Administration to fund Honor Council


    The College of William and Mary Undergraduate Honor Council will no longer seek funding from the Student Assembly senate. Funding for the 2011-2012 council will be provided by the College, not Student Activities funds.

    In a memo presented to the SA senate Tuesday, Undergraduate Honor Council Chairman John Pothen ’11 said that he believed the Honor Council should be funded by a non-political body. Pothen had received assurances from Vice President of Student Affairs Ginger Ambler and Dean David Gilbert that future Honor Council funding will be provided by the College.

    Future SA funding for the council had been contingent on the Honor Council accepting reform recommendations from a joint SA-Honor Council reform committee, which has been meeting throughout the fall semester. The SA altered its finance code last semester to prevent further funding of the Honor Council if reforms were not adopted.

    “It wasn’t a conversation I could stomach — that we would accept any recommendations from the joint committee carte blanche, regardless of financial consideration,” Pothen said. “It was about the right long term decision.”

    In response to Pothen’s announcement, Sen. Zach Marcus ’12 notified joint committee members that the reform discussions had been terminated.

    “I feel that we don’t have the jurisdiction [over the Honor Council] anymore,” Marcus said. “I think that they want to have an Honor Council that insulates itself from public opinion.”

    The joint SA-Honor Council reform committee was planning to submit its recommendations to the Honor Council and members of the Honor System Review Committee, which was appointed by College President Taylor Reveley in October.

    Marcus said the decision represents a decline in leverage the SA has over the council. In the past, Honor Council financing was controlled and approved by the SA.

    “Any leverage was simply perceived leverage,” Pothen said. “The thing that I took seriously from last spring was the call for more transparency. We’re not walking away from that by having stable funding.”

    As of a month ago, Pothen and Honor Council CFO Eric Robinson made statements indicating that SA funding was necessary to council operations, and that there was no contingency plan in the event the SA withheld funding indefinitely.

    Although the Department of Student Affairs provided funding for budget overages in the past, the SA provided the council its initial financing, Associate Dean of Students David Gilbert said.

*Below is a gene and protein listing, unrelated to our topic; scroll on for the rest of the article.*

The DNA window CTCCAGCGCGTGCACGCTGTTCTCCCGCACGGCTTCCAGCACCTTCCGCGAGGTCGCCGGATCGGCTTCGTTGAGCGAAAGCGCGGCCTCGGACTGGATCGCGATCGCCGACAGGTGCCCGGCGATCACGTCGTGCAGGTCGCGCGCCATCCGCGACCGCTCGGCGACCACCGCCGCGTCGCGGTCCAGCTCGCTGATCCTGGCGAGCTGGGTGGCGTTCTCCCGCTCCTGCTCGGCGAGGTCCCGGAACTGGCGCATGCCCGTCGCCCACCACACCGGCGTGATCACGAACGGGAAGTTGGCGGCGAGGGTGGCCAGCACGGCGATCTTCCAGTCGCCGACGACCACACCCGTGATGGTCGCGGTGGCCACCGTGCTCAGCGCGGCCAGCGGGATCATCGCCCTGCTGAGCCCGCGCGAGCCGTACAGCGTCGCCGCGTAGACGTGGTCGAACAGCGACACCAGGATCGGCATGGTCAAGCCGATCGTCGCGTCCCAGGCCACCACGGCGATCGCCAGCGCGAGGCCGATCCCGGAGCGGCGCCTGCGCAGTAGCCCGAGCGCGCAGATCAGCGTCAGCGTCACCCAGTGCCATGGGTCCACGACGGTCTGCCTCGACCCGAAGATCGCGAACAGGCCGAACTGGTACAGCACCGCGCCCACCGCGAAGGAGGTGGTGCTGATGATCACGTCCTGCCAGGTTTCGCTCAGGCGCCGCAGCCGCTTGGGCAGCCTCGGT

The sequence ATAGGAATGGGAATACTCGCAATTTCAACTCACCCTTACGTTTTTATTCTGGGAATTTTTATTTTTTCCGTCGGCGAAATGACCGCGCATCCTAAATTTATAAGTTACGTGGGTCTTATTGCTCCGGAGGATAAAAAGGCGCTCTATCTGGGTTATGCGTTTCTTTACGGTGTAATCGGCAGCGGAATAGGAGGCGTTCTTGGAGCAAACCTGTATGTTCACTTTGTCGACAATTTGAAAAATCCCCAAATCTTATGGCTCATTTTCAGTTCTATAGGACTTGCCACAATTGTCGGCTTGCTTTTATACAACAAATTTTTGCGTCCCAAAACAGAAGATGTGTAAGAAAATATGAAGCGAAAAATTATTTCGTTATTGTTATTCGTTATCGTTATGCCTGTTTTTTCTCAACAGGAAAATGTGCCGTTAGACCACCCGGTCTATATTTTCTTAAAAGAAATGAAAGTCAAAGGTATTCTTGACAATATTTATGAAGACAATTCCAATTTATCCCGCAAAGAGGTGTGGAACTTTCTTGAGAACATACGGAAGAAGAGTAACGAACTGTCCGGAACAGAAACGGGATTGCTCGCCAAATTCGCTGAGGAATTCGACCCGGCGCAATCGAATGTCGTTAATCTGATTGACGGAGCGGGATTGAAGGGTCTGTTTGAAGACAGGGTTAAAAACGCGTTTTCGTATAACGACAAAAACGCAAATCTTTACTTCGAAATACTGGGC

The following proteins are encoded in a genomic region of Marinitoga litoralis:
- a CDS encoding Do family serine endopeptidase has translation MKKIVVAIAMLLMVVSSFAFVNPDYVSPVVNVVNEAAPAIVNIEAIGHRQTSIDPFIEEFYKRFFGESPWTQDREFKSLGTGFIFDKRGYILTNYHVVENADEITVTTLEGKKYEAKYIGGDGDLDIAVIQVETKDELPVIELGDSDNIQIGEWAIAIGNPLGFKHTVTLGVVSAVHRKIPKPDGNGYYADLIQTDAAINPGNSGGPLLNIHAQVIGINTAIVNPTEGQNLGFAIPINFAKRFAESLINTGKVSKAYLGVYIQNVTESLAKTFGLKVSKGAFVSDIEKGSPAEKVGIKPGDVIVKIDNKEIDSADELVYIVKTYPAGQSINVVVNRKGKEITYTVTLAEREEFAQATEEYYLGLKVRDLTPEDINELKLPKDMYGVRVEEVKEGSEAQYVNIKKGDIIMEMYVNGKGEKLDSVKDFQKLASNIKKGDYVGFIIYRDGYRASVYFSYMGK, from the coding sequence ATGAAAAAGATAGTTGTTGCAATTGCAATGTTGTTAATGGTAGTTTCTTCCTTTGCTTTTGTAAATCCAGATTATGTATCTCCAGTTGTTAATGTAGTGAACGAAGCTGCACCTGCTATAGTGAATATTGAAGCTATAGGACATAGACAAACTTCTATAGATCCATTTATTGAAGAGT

“We made it clear that there was a contingency in place if they didn’t receive [SA] funding,” Gilbert said. “I made it clear they needn’t worry.”

    In response to Marcus’s decision to dissolve the SA-Honor Council joint committee, Honor Council CFO Eric Robinson sent an e-mail to committee members saying that the council remained willing to discuss reforms with the SA — despite Pothen’s decision to not submit for SA funding.

    The announcement came as a shock to several SA senators.

    “We had no idea that they were going to announce on that,” Sen. Mike Young ’11 said. “I did not see that coming.”

    Based on the progress made during the joint committee meetings, Sen. Curt Mills ’13 said that he had been in the process of constructing a bill that would reset the SA’s finance code, allowing for future SA funding of the Honor Council. He and Robinson discussed a possible bill at the joint committee’s Nov. 21 meeting.

    “I talked to Eric and he said that it was a good idea to write the bill,” Mills said. “It’s really, really surprising then that they did that anyway.”

    Robinson said he had been willing to discuss the bill further with Mills. Pothen said that although he was aware of the possibility of the SA restoring its finance code, he felt that his decision was ultimately better for the council and the honor system in the long run.

    He added that the decision to refrain from submitting for SA funding was made with the input of several Honor Council members. Although the decision was made without an open council discussion, Pothen said he has only heard positive feedback from other members.